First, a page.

We all have something that we really want in our lives. Perhaps it is a dream that we actively and purposefully ignore; maybe it is something just on the periphery of our awareness. In my opinion, either we are honest about what we really want or we allow ignorance of it to guide our actions.
For me, it is wanting to be a screenwriter.
I’ve found a way to work on my own terms and make money; I’ve created a universe where I can write novels and short stories, while working freelance, without having to show up to a traditional 9-5 job. Even so, if I’m being honest, I have failed to really pursue what I want to do.
It is right there, in the forefront of my mind, when I wake up every morning.
It is right there, within reach, in everything I do.
But I don’t go after it.
I’m afraid of what it will cost me to pursue it.
Or at least what I think it will cost me.
I make excuses about not wanting to move to LA or put my wife in the position of us not making enough money. I talk about wanting to be able to provide a standard of living as a means to not jump in with both feet. The reality is that it is achievable if I wanted it bad enough; if I wanted more than I wanted comfort, more than I wanted to succumb to fear and let it guide my behavior.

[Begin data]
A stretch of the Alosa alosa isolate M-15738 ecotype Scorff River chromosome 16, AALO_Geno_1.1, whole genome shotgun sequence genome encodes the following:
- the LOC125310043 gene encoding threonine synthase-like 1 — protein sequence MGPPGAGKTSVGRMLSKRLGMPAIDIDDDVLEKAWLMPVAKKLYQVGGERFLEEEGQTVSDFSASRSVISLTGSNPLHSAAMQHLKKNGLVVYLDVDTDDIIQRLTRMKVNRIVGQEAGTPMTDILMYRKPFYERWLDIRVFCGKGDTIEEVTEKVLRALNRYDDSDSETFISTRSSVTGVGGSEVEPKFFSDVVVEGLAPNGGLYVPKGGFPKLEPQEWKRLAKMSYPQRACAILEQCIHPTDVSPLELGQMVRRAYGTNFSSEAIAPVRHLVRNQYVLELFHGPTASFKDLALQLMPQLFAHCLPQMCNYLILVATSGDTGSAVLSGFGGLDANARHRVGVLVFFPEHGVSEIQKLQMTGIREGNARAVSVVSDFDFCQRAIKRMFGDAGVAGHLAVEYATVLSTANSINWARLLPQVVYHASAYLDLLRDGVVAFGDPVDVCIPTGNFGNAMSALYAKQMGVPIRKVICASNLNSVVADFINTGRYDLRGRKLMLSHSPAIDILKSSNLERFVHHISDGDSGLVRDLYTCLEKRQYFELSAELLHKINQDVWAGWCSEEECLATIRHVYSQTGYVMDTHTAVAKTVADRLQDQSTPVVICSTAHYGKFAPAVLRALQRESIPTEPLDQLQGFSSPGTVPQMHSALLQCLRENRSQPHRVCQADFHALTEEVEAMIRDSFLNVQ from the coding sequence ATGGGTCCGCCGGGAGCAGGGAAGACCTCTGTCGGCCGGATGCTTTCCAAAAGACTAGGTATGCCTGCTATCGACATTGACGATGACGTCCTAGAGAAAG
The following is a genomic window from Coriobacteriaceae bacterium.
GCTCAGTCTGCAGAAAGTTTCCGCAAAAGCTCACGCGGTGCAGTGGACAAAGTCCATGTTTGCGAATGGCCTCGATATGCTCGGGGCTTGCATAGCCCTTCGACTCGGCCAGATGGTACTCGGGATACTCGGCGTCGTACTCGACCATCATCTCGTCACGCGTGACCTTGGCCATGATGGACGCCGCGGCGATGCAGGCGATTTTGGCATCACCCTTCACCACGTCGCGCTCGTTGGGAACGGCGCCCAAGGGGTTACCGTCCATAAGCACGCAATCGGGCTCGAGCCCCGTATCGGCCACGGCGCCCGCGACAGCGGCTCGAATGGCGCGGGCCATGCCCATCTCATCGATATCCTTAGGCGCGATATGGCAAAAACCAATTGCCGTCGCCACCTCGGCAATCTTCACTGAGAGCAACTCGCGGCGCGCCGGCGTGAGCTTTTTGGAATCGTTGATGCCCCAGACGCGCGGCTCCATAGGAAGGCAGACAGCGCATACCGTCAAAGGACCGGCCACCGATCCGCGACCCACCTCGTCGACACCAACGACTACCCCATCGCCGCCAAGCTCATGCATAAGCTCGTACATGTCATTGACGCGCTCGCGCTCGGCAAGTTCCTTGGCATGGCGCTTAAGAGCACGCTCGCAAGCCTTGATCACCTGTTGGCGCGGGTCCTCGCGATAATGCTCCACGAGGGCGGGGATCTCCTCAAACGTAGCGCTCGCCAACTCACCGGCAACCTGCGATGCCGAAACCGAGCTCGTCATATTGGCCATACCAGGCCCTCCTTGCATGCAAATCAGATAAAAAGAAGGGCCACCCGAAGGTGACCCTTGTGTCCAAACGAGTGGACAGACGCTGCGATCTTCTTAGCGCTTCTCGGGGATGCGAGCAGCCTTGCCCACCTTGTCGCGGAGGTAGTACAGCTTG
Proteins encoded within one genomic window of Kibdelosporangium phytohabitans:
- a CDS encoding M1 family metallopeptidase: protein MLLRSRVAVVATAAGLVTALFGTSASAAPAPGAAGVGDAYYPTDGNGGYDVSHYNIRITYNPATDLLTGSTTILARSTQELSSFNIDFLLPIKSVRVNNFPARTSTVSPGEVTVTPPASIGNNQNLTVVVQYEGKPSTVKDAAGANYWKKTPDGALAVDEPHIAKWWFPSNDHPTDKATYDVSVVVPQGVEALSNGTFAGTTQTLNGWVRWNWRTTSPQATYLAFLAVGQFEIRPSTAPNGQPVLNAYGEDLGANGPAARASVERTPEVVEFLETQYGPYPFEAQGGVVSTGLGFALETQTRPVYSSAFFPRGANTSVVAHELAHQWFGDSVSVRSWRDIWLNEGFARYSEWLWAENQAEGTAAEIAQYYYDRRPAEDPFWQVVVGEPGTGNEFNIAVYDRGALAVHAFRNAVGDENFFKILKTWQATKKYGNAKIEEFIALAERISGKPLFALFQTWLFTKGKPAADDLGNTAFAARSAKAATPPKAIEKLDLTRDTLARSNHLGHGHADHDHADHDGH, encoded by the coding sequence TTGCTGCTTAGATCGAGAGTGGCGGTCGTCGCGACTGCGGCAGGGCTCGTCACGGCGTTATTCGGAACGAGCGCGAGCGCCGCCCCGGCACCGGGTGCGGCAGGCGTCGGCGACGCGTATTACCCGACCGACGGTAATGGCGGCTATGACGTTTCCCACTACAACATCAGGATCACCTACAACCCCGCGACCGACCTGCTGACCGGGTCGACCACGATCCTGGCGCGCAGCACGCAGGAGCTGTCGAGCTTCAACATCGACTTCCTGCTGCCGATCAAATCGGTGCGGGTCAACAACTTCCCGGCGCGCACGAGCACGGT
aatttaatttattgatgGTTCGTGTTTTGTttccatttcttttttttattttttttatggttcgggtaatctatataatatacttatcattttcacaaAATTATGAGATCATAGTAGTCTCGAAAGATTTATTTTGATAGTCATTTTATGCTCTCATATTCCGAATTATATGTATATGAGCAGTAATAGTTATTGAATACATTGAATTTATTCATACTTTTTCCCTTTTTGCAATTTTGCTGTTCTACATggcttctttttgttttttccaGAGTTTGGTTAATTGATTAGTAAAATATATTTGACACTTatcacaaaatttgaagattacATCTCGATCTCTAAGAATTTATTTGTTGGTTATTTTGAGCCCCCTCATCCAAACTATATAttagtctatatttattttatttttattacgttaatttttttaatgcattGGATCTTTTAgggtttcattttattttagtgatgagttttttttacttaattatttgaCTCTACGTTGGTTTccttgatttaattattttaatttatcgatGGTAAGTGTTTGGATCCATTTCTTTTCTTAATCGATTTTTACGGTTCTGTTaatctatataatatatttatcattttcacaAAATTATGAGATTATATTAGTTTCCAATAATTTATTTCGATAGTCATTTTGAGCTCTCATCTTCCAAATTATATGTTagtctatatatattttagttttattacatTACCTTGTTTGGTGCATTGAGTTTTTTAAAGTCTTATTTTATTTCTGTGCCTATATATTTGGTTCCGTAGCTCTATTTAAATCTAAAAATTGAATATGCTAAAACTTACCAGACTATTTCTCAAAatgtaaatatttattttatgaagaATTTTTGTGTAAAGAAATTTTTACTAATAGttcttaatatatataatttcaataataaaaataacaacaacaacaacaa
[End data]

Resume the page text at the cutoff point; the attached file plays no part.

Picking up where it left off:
I’m a chicken-shit when it comes to the thing I will regret as I lay dying.
Sure, I’ve published a lot of books and I’ve manged a modicum of success. However, I talk about becoming successful enough with my books that Hollywood will take notice. If I were being truly fearless, I would doggedly pursue that dream, hustling and working toward it without regard for failure. I wouldn’t wait for my success and my dream to overlap. I would go out and get, leaving nothing on the table when I do.
I wanted to end this with something powerful like no more or I will pursue it now that I have laid it bare. But really, I remain afraid of upsetting what I have. I will continue down the path of least resistance, holding the idea with me each day that my dream will remain beyond my reach as long as I don’t pursue it. I will continue to be honest about not pursuing it, but will likely remain afraid to go after it in some misguided notion of homeostasis.
I will live a great life with the woman I love, but I will always know that I was too scared to pursue the personal goal that, objectively, would not have upset my life, but more than likely given a rich texture to it I would have cherished.
I will continue to be a coward hiding behind a veil of simpler personal success accented by easy-to-attain personal goals that are easier to recover from if I fail.
I can do better.
You, dear reader, don’t have to be a coward like me.
Take chances. Chase your dreams.